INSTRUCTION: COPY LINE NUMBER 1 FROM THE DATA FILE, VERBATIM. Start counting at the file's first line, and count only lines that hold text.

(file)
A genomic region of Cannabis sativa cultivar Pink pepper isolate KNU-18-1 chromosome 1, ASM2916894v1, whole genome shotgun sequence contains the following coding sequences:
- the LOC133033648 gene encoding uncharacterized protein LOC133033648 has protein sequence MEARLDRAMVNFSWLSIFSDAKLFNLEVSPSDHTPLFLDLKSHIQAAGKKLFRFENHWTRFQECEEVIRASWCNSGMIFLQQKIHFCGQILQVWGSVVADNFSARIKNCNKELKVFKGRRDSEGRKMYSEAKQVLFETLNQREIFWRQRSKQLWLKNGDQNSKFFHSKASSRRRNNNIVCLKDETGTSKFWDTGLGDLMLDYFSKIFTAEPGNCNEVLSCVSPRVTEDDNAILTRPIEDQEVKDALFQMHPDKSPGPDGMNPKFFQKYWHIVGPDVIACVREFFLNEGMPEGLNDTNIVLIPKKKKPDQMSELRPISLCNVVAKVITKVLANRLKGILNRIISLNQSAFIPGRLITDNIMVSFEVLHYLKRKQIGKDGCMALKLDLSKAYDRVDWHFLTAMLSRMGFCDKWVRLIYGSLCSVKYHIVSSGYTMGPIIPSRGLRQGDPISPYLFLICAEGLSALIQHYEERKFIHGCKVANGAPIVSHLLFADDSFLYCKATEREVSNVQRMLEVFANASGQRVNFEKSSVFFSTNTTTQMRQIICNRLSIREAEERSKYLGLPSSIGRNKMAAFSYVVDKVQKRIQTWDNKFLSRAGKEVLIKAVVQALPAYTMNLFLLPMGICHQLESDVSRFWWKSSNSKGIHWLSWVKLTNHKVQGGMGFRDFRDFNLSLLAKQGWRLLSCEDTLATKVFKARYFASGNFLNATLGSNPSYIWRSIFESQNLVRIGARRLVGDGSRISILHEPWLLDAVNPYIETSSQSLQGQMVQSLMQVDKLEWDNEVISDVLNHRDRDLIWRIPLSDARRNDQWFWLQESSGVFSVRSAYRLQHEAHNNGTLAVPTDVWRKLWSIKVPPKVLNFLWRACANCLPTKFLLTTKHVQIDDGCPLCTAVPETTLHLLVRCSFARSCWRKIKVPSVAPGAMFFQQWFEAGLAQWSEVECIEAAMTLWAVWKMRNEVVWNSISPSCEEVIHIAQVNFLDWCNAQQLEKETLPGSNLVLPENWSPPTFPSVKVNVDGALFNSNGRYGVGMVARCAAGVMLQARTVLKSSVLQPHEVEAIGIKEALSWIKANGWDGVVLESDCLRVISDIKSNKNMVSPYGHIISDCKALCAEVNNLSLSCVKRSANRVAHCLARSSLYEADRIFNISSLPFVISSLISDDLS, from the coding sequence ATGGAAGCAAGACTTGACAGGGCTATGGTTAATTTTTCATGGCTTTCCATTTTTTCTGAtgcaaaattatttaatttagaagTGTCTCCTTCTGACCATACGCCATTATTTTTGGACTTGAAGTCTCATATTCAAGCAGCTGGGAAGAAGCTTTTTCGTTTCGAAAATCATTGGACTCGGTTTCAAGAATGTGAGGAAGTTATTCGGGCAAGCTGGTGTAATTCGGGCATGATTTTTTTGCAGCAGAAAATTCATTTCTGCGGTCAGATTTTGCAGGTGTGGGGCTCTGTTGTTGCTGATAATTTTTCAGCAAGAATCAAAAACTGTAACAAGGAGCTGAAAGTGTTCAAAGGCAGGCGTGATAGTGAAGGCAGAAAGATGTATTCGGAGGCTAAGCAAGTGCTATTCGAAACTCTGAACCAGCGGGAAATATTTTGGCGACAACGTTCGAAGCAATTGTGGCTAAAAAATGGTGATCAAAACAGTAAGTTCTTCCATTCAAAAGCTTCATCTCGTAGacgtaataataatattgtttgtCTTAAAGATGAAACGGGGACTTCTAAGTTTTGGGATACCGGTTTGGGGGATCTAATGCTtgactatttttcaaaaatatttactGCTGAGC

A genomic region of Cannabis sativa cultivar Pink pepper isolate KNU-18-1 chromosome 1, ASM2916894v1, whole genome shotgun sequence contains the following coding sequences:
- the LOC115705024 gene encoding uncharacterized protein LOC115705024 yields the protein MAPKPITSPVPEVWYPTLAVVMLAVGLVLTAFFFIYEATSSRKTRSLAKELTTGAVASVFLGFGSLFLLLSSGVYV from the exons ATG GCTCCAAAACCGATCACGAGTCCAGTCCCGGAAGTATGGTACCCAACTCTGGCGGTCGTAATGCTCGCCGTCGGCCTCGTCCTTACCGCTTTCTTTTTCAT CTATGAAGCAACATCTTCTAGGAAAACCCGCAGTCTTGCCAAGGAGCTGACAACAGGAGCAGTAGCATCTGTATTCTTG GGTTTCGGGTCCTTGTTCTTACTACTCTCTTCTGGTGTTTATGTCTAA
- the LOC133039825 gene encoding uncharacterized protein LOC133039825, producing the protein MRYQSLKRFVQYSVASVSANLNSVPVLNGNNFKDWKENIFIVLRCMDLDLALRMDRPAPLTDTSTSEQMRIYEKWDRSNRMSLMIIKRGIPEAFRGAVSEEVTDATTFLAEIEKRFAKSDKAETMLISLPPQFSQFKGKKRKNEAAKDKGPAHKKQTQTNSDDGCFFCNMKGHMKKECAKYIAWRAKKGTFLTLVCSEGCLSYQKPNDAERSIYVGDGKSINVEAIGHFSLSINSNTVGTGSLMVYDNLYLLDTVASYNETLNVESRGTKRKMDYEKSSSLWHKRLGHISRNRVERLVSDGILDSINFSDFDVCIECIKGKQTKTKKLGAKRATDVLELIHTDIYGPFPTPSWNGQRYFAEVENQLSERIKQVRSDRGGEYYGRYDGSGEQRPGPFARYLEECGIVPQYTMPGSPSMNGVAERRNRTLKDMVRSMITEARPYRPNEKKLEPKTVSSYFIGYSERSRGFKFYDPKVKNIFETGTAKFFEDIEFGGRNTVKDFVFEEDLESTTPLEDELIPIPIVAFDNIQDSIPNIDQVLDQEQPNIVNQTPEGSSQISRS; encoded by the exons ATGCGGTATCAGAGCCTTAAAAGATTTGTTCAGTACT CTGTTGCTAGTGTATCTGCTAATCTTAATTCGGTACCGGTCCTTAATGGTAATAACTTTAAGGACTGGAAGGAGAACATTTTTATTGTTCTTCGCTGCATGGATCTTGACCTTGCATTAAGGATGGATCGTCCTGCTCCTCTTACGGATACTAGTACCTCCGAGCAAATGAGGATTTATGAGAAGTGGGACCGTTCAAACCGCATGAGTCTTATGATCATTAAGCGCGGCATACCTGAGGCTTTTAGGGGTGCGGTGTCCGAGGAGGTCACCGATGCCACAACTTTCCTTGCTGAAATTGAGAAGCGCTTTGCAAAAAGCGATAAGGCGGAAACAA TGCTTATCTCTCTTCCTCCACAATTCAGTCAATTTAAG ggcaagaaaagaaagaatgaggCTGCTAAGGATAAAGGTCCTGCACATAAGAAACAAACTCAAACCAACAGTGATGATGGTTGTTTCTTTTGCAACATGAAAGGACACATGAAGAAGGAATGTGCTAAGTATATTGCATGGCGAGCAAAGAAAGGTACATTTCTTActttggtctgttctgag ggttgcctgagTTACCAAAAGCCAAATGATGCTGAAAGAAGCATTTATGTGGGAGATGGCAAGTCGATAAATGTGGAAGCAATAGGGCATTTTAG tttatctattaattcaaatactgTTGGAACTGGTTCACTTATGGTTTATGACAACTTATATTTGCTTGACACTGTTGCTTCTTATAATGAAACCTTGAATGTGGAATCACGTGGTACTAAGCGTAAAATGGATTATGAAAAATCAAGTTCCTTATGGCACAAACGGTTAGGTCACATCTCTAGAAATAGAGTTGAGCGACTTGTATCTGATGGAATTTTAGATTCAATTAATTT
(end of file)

A genomic region of Cannabis sativa cultivar Pink pepper isolate KNU-18-1 chromosome 1, ASM2916894v1, whole genome shotgun sequence contains the following coding sequences: